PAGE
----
Because you invest a lot of time, money, and trust in your equipment, it’s worth knowing exactly what you’re getting. As professionals working alongside those in highly technical industries like manufacturing, aerospace, medical fields, and the energy sector, we know the importance of being able to rely on your machines to do the job to the utmost degree of quality. That’s why deciding on what to purchase in the first place can be daunting, especially when it’s an investment. If you’re looking for an industrial 3D scanner, there are several things to take into account. Whether you are seeking to rent or purchase your own industrial 3D scanner or work with us to create a scan or series of scans, we can tell you what you need to know about selecting the best scanner for your needs.

Traits of High-Quality 3D Scanners

There are many different manufacturers and styles of 3D scanners, all of which can create an exact digital scan with accompanying data of an object, structure, or system. Scanning, a form of non-contact measurement, is done using lasers or white light to capture a detailed, structural digital model of something. An Industrial 3D scanner, utilizing laser or structured light, is an essential tool in a number of different circumstances.

So whether you need an industrial scanner for reverse engineering a part, mapping and planning, design adjustments, archiving, researching, or any other application, there are options available to you. Depending on your scanning needs, certain attributes, such as accuracy, will matter more than others. Read on for descriptions of the traits of high-quality 3D scanners and examples of what they can do to help you narrow down which scanner is right for you.


For a 3D scan to be useful, it must be accurate. Accuracy refers to how closely a scan captures the exact scalar and volumetric measurements of what it is scanning. The best thing about 3D scanners over older CMM techniques is the potential for hyper-accurate digital models, which in turn allow you the freedom to recalibrate or innovate based on the best information possible. 

For example, for manufacturing applications, accurate scans will ensure better efficiency throughout the whole process. This is because if a part is no longer matching the precise measurement of the model at the quality assessment stage, you will know it is time to alert quality control and assess machines. This reduces production downtime and mitigates rework. Detecting deviations in manufacturing is just one of many applications where accuracy is paramount. However, when millimeters matter, having a high-quality scanner is a necessity.


A scan is only as good as the digital technology used to access it; this is where resolution comes in. An unclear resolution makes it hard to see what’s really going on. We’re used to seeing high-resolution images on new electronics like HD-TVs and smartphones. Resolution matters in 3D scanning contexts as well, though for reasons that go beyond mere aesthetics.

In 3D scanning, resolution has to do with the closeness of the points that make up the digitally rendered version of whatever was scanned, be it a tiny object or a big space. High resolution is incredibly important when very fine levels of detail are necessary. This 3D version of resolution is commonly called mesh resolution, which refers to the 3d mesh of the object. Just like pixels are made up of squares, 3D mesh is made up of polygons to more accurately render the three-dimensional shapes of whatever was scanned. Think of it this way; lower-resolution scans can end up with a “pixelated” appearance, making details harder to determine. This is why the resolution is an important consideration when thinking about scanner quality.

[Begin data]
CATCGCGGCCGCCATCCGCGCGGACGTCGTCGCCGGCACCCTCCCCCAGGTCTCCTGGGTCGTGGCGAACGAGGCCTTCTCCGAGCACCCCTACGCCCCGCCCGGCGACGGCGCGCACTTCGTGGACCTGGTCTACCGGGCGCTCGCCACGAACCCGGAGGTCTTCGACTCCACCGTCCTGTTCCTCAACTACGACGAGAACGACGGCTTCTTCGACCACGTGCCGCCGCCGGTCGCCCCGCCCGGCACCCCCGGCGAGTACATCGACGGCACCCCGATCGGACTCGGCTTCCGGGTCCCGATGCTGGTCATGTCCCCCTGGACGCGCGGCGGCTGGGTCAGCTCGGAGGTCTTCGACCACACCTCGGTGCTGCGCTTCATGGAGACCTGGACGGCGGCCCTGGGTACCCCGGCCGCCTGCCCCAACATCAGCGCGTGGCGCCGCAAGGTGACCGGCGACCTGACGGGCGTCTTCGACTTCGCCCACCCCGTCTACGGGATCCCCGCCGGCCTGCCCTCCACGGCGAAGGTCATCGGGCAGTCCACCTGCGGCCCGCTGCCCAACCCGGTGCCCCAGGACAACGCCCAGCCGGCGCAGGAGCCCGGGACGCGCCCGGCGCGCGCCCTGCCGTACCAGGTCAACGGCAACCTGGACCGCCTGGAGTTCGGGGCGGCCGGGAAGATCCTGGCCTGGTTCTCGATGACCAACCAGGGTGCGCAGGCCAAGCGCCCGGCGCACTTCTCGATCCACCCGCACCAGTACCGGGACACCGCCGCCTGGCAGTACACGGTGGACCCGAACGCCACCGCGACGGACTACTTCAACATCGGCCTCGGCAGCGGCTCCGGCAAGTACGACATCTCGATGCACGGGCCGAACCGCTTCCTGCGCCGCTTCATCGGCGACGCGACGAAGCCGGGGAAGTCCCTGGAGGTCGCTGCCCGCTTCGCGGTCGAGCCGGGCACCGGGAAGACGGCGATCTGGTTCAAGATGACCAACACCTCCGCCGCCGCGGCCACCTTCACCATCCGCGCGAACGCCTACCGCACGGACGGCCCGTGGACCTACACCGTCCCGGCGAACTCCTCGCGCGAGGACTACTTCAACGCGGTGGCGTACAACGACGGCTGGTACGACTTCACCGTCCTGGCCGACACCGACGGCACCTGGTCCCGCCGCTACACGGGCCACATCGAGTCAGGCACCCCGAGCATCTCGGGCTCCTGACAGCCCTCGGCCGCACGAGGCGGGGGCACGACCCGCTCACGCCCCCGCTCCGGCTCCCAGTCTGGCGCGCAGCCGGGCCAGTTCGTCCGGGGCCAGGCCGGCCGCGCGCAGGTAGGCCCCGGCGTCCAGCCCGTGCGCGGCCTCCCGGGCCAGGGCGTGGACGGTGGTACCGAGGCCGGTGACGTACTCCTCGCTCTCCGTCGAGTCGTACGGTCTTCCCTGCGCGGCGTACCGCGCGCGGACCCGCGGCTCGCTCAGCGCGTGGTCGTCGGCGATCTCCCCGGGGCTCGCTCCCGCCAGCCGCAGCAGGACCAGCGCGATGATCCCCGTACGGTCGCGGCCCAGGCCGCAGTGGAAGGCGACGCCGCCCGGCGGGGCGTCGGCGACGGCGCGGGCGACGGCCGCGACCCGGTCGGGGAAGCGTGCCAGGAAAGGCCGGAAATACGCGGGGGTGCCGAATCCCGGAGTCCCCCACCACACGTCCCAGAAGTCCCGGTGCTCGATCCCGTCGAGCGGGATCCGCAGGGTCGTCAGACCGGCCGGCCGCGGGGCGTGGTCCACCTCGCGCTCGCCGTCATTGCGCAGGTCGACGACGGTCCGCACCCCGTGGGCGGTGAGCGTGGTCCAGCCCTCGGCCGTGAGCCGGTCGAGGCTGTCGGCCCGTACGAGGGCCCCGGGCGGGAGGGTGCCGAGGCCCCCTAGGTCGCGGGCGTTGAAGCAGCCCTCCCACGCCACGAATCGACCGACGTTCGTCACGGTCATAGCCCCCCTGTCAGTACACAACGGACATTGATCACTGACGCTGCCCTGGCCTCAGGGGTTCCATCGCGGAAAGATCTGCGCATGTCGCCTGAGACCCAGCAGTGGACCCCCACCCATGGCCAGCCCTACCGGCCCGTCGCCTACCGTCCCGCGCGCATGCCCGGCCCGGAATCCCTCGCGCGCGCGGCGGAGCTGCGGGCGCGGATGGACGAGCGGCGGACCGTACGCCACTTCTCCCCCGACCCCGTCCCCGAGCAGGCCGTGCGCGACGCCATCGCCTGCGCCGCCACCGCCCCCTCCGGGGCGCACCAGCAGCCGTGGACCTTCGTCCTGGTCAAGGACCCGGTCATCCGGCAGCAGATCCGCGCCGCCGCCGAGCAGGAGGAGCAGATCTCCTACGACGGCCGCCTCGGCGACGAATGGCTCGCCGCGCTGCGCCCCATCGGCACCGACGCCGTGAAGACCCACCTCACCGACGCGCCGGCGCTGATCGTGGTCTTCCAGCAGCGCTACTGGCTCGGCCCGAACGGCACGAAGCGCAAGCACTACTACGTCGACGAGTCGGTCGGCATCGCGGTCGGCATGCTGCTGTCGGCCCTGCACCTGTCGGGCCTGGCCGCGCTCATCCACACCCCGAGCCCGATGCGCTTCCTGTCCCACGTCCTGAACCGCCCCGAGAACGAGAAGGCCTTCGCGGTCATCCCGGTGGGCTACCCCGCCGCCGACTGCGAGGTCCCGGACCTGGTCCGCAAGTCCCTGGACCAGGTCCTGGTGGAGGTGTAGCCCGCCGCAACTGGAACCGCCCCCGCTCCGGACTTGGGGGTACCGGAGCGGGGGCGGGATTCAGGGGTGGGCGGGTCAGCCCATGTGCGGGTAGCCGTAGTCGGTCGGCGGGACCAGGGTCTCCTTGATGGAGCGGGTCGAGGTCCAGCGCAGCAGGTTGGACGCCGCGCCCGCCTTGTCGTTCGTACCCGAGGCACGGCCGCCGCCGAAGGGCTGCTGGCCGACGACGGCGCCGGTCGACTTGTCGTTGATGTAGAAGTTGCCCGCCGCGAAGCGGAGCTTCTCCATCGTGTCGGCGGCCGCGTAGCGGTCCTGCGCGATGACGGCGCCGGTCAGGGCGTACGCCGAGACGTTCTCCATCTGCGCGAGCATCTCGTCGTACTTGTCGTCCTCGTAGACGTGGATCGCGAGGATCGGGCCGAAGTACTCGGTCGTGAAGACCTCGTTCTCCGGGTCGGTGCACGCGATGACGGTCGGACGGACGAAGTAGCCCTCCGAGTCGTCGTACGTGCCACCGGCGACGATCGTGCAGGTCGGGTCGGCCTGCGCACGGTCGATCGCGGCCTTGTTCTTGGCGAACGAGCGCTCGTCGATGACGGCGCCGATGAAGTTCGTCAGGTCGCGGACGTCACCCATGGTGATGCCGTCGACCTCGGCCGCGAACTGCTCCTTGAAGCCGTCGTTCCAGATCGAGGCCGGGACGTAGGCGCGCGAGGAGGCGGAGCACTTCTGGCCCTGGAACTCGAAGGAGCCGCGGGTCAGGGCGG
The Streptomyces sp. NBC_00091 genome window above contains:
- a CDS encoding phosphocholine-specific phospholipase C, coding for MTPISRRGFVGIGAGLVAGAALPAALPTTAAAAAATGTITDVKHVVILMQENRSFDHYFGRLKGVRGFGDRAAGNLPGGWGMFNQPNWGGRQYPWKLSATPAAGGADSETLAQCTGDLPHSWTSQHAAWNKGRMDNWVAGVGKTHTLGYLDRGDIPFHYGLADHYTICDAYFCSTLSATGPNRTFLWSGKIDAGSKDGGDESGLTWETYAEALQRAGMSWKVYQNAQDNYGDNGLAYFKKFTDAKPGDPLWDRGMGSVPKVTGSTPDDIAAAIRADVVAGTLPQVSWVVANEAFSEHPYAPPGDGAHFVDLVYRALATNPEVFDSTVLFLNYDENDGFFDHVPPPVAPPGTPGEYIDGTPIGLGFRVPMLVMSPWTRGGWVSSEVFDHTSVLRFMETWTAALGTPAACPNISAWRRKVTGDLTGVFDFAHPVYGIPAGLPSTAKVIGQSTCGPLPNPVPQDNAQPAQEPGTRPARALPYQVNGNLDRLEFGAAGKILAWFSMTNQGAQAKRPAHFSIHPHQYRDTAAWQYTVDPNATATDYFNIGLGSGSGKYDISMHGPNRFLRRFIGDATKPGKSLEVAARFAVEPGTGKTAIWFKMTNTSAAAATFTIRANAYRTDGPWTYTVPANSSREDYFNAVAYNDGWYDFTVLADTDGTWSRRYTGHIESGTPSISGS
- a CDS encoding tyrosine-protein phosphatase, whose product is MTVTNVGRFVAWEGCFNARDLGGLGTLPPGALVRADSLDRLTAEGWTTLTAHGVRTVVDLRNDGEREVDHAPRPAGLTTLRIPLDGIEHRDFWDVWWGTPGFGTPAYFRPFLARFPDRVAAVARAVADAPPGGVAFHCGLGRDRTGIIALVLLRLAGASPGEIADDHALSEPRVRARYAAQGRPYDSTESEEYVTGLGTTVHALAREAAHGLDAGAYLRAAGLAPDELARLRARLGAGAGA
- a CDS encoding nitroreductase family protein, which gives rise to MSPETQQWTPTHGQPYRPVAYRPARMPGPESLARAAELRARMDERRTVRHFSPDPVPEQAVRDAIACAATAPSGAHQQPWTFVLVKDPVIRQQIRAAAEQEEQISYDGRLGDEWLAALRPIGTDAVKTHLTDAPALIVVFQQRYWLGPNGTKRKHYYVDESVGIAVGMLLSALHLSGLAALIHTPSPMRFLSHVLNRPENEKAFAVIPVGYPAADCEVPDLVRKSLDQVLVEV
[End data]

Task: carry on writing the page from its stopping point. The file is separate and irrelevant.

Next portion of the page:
Ease of Use 

An overlooked element when considering the quality is how well a tool will fit into your workflow. Do you need to have access to highly accurate results as quickly as possible? Does your work require maximum portability in a scanner? What kind of software does it require, and how often is this software updated? How much time will you need to spend training your team to use the 3D scanner? Keep in mind that ease of use is connected not only to the physical quality and specifications of the device, but the quality of your experience using the device.

Right for Your Application

Because we work with an extremely wide range of industries, we are experts in the applications and maintenance of a range of metrology equipment. This includes an array of details like the size of what you are scanning, where you will be using it, and the accompanying software. We partner with leading manufacturers in the metrology industry because we believe that valuable 3D scanner options are crucial to your workflow, whether on the shop floor or out in the field. We want to guide those whose work requires a 3D scanner toward the right one. 3D scanner industrial applications may include manufacturing processes that create many of the same part or object based on the scan, whereas other applications can range as far as scanning a building to facilitate conservation efforts. Depending on what you are measuring, you may need long range scanning, mid to short-range scanning, or ultra-small component CT scanning.    

Exact Metrology Has an Industrial 3d Scanner for You

Whether you’re concerned about industrial 3D scanner price, 3D laser scanner industrial settings, and whether a 3D scanner can enhance your workflow, or wonder what the best industrial 3D scanner is for your needs, Exact Metrology has you covered. Contact us today to learn more about Exact Metrology’s 3D scanning services.